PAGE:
Marketing.Pro offers beautiful full-color Winter Holiday cards for all these occasions (and more). Your Holiday cards can even be automated to send to the contacts you choose, on the dates you choose. Upload your contacts, select the design(s) you like best, and the system does the rest (sorting, stamping, sending.) You can even upload your own handwriting and signatures for a more personal touch.

What about eCards? Don’t. At least, not for the clients and contacts you value. eCards are largely deleted, while a physical greeting card is a tangible reminder that the relationship is one that you value. After all, if your relationship with a client isn’t worth the cost of some paper and a stamp, you have the wrong clients.

If your relationship with a client isn’t worth the cost of some paper and a stamp, you have the wrong clients.

Don’t be afraid to shake things up a bit with your holiday and greeting card practices! I recommend mixing it up each year with at least one unexpected card to ALL of your contacts. (An occasion like “Talk Like a Pirate Day” is a great example!) The cards you send should reflect the relationship that you want to have with your clients – an enduring and connected presence!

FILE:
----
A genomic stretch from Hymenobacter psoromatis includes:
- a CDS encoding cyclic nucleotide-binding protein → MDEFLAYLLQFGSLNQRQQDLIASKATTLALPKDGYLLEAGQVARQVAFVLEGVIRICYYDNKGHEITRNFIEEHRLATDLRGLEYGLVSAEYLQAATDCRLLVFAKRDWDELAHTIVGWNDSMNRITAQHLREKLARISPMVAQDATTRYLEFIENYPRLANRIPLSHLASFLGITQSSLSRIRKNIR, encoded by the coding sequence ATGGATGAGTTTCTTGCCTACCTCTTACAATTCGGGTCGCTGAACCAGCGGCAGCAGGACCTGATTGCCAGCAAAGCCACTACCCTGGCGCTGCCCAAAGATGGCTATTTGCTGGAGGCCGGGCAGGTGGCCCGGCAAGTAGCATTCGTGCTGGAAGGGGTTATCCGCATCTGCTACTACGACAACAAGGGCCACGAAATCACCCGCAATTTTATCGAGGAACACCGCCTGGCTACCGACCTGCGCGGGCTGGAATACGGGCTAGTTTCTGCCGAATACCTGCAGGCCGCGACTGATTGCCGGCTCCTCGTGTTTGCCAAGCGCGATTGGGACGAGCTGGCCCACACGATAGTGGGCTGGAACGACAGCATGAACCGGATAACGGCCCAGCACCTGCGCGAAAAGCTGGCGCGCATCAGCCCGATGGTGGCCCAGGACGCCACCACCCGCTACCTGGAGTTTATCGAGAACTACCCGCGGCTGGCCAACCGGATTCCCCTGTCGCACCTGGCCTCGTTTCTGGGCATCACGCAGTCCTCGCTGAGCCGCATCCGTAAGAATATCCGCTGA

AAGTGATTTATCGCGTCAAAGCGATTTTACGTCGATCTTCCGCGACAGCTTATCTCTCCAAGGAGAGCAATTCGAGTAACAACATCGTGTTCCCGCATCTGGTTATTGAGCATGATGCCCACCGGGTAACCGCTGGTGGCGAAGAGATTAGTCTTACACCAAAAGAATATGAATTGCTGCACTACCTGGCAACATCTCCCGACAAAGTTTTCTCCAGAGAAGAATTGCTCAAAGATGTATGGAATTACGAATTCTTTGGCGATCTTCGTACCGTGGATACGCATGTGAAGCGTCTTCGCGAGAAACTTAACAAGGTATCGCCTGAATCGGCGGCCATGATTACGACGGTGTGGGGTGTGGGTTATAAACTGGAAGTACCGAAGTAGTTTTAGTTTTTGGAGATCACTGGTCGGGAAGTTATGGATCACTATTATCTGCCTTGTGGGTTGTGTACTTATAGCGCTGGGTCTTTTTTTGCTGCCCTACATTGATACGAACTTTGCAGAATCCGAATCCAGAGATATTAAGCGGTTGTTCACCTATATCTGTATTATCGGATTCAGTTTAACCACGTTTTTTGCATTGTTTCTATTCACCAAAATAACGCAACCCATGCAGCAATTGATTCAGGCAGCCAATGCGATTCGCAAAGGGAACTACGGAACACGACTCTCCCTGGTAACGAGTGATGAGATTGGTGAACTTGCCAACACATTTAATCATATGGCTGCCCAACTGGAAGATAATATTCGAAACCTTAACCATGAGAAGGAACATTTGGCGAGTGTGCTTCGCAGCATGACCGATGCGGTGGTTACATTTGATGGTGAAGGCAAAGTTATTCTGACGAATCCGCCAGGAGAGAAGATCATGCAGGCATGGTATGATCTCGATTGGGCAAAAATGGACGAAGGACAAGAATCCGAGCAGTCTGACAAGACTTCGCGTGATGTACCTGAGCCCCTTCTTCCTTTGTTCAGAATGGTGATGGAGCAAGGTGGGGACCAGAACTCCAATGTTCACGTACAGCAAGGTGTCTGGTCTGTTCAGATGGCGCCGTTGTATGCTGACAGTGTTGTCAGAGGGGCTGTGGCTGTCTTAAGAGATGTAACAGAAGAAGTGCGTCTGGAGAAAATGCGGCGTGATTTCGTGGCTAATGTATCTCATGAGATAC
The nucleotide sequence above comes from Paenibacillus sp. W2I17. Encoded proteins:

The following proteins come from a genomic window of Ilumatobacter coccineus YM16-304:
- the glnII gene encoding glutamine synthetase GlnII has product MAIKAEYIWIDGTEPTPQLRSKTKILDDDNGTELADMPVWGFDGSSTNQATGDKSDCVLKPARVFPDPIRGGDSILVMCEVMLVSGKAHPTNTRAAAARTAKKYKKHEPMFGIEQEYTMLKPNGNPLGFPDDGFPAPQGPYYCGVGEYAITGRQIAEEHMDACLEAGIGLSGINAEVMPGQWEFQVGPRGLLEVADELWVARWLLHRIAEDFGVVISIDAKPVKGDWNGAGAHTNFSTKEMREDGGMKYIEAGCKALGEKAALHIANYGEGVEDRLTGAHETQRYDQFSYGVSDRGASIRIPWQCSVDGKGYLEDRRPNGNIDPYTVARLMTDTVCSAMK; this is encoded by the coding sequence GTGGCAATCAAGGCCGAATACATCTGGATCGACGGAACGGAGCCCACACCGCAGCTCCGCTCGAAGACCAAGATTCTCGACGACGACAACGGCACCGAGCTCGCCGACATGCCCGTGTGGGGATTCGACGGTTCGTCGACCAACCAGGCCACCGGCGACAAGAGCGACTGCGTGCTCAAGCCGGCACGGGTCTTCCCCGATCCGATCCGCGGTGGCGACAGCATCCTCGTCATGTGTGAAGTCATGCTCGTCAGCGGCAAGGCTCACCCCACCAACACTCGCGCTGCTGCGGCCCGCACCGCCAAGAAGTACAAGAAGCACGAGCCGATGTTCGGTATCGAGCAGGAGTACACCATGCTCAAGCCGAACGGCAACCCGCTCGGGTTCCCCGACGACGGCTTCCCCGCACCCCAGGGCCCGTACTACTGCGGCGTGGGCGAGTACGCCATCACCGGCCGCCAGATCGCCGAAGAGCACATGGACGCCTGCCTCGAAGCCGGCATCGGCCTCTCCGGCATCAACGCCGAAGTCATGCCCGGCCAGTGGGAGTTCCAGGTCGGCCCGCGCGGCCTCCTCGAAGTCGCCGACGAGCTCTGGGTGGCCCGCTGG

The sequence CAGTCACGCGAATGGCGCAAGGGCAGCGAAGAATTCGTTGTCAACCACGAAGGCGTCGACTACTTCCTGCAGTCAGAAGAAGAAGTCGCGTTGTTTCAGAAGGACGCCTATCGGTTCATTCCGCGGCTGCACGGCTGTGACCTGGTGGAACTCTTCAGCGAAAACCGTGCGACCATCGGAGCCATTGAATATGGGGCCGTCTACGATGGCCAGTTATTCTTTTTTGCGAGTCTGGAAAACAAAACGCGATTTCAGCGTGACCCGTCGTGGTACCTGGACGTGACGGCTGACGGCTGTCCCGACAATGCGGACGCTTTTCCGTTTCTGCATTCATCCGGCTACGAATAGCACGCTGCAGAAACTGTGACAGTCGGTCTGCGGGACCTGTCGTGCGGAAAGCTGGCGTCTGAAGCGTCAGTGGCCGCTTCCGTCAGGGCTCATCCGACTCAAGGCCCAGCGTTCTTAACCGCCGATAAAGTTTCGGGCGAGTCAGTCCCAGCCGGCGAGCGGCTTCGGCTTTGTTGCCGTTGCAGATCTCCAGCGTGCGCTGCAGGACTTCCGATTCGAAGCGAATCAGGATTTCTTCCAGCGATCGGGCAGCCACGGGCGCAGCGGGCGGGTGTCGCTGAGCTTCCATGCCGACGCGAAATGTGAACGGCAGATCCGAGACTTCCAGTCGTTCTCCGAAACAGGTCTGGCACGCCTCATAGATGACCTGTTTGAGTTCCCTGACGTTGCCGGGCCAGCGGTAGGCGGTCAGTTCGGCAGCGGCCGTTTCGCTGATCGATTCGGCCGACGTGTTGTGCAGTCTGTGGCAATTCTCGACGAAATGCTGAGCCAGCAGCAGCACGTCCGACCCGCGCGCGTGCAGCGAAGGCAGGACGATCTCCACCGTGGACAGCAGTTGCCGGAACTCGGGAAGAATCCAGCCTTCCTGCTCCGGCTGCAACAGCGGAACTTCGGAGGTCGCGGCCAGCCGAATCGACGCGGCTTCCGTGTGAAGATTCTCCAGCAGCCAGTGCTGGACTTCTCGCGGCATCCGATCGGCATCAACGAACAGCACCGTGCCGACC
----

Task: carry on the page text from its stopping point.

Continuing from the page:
*Many Native American families do not celebrate Thanksgiving due to their cultural preferences. Some religions forego the celebration of certain holidays, including Thanksgiving. Know your clients and adjust your strategies to avoid making an error – be someone who serves the entire community.

Boundaries with Clients

August 3, 2016

Bride And Groom Celebrating With Guests At Reception

If you’re holding client appreciation events, it goes without saying that you’ll be inviting your clients. But how often should you invite clients to your own personal events? And how often should you accept invitations to their events? Are weddings, birthdays, and holiday gatherings an appropriate place to celebrate alongside your clients? You want to distinguish your time from client time. Chances are that many of your clients may feel awkward or out of place at an event you are sharing with your family and loved ones. The same goes for you attending their event.